Chao Hsiu Chen Gallery
Chao-Hsiu Chen

The Master

  The novel is now available as eBook with the original text and illustrations by Chao-Hsiu Chen
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Song of Hope

  Three women in three generations struggle with love and pain through times of great political upheaval in China.
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“Simplicity is the final achievement.” – Chopin

Find harmony in music

The ancient Duca Zhou (1100BC) of China was the first to establish the function of music in society. Confucius worked all his life towards bringing back this function. Both men understood that the deeper sense of music had nothing to do with the music itself, but with its ability to stimulate emotions and feelings in others. Through it one can bring different people together in harmony and unite their actions. As great philosophers and wonderful teachers, Duca Zhou and Confucius knew the secret of how to rule people. They recognized that the best way to lead a country is by creating harmony amongst its people.

Simplicity is the perfection

The first time I met Carl Orff was in a seminar room in Salzburg. He entered the room and immediately asked where I was from. “Taiwan” I answered. He was thoughtful for a moment and then said, “Many parents in your country would have encouraged their children to play the piano or violin. There are certainly not many who chose to play percussion as the first two can be performed solo whereas the last one not.” The other students laughed and he went on, “Often people are attracted to instruments which seem more complicated to play, but it is often harder to play a simple piece perfectly than to play a complicated piece averagely.” These words had a great influence on me and from that day on I tried to interpret art in a simple way, and I try to make the simplicity as perfect as possible. “Simplicity is the final achievement.” – Chopin gave me my motto for creativity. Over the years the theory is proven to me again and again. Sometimes it is harder to play a simple Mozart variation perfectly than a complicated Rachmaninoff Rhapsody.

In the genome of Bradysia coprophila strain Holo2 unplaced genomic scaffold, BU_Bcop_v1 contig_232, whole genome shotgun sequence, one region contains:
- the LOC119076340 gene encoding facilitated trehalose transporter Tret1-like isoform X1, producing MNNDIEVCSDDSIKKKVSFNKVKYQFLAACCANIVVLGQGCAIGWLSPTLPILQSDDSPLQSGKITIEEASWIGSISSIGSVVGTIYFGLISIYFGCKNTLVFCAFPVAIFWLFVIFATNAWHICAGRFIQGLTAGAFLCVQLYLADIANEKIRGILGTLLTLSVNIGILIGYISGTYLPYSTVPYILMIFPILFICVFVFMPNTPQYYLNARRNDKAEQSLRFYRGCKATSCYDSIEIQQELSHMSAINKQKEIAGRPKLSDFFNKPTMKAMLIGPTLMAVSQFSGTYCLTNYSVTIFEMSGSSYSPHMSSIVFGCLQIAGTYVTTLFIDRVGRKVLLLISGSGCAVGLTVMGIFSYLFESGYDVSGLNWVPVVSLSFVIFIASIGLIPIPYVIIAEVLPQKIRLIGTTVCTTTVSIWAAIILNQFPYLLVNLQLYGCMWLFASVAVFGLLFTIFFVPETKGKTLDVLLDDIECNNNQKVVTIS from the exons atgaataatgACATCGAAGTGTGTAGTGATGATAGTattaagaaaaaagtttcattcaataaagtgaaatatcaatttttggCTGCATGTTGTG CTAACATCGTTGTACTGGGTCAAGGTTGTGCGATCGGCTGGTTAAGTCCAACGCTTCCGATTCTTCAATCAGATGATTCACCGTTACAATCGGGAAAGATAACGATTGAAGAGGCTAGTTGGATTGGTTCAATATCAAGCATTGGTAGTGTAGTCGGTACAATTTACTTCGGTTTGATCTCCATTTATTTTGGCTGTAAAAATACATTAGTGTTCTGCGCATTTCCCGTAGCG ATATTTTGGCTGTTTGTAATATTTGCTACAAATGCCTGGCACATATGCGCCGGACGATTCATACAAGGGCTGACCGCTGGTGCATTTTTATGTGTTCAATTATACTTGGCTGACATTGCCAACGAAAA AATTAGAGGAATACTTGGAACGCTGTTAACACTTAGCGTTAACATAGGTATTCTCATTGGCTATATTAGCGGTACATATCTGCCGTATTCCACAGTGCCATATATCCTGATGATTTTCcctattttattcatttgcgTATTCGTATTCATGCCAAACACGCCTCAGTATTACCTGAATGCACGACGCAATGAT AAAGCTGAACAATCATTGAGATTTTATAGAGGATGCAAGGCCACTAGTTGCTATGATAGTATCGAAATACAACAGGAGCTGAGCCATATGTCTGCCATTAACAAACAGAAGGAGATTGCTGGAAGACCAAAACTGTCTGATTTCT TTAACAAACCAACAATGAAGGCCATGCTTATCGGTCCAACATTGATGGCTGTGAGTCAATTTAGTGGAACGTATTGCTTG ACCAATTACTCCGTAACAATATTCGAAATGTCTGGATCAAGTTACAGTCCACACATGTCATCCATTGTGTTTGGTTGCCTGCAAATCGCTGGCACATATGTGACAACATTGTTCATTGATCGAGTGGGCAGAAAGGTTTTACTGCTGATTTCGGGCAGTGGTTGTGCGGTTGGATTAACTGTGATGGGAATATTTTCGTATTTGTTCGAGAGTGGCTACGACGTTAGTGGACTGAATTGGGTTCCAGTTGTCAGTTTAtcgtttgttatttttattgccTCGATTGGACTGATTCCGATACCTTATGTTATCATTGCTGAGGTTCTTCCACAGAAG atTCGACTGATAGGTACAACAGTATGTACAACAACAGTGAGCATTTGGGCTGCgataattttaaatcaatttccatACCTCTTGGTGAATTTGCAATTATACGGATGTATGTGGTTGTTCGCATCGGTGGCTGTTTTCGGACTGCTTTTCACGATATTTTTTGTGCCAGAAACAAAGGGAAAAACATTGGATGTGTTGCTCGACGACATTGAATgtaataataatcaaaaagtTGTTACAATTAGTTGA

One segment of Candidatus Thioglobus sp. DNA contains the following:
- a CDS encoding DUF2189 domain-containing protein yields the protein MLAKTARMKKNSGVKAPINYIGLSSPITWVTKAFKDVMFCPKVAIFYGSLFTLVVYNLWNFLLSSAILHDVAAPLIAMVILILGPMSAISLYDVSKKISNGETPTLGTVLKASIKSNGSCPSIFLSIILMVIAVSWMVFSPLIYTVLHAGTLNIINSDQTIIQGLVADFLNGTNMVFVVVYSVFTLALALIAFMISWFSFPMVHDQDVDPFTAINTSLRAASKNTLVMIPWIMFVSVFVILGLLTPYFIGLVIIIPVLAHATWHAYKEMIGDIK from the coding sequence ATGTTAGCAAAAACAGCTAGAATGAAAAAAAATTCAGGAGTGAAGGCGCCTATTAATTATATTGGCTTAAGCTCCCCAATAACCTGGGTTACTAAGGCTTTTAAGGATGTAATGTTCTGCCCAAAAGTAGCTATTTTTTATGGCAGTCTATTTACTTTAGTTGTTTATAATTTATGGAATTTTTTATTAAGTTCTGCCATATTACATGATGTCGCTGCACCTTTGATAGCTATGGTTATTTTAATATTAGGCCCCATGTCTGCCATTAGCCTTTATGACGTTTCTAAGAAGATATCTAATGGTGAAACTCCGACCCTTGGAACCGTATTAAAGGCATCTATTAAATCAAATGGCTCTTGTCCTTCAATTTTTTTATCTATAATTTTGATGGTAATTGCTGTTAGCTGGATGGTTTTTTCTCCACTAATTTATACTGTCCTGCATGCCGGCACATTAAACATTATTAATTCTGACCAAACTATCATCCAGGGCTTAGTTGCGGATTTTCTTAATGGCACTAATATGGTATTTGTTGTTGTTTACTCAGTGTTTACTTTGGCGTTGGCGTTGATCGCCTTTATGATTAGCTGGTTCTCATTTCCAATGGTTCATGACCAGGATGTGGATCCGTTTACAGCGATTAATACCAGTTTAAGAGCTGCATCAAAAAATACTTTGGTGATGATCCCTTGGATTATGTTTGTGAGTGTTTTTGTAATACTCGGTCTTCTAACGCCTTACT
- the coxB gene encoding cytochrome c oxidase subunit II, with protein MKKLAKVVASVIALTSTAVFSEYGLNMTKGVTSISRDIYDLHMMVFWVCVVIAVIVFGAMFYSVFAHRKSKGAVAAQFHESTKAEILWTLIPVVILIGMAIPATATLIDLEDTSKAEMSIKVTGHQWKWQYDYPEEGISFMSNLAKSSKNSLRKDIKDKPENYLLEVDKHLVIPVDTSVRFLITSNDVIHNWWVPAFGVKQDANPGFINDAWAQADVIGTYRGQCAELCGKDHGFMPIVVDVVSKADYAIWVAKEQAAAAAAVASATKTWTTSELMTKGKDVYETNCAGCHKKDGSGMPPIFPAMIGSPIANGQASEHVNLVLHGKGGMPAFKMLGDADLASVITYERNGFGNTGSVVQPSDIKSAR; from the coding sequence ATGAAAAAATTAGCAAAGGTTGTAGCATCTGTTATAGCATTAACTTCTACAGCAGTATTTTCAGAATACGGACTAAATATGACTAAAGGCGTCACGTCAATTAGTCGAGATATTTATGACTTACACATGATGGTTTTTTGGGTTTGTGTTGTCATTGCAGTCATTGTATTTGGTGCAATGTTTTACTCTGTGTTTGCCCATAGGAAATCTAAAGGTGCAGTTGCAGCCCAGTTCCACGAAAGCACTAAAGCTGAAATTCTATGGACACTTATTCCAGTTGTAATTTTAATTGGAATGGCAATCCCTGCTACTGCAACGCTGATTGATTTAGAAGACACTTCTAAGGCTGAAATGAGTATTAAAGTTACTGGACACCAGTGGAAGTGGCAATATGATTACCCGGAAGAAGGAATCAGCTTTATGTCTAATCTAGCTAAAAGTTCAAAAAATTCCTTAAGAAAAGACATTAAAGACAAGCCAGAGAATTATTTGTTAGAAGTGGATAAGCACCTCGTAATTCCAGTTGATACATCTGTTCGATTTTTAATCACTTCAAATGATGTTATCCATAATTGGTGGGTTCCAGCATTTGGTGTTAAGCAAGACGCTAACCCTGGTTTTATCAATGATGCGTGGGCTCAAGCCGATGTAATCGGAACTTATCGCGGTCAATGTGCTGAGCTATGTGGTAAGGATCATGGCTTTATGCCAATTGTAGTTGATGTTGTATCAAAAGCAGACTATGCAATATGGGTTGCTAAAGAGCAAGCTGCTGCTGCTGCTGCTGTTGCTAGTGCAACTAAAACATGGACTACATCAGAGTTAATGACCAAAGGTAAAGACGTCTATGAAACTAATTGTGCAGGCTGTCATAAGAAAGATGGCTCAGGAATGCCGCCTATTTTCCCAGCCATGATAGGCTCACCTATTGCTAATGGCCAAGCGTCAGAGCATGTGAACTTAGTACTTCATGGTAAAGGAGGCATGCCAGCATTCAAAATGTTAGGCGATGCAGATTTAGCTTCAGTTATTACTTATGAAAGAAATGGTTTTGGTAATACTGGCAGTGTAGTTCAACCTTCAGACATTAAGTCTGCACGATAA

Traditional Chinese music is very different from western music; the notes are written with Chinese characters and there are only five tones in a scale instead of seven. Even so is can be perfectly integrated into western themes. One of the best examples of this is Puccini’s opera ‘Turandot’.

Love can grow hope

Nowadays more and more Chinese musicians are becoming known around the world, such as the cellist Yo Yo Ma or the pianist Lang Lang. They both began by playing western instruments and studied western classical music, but now combine Chinese and western music in their art. I am sure that more and more musicians will find success in this way, even those who first chose to study traditional Chinese theory and instruments.
Western music has blossomed out of my Chinese roots. In my compositions I often use the Chinese five tone scale, but I also like to include elements of western music so that the melodies may also sound familiar to western ears. Poetry should be heard in music, melody should appear in writing and paintings should be filled with wondrous melody. Through these various forms of art I hope to get across one message: Love can grow hope, as long as we know to treasure it.

My music publication


Chao-Hsiu Chen

Music is the Heart Language of Everybody

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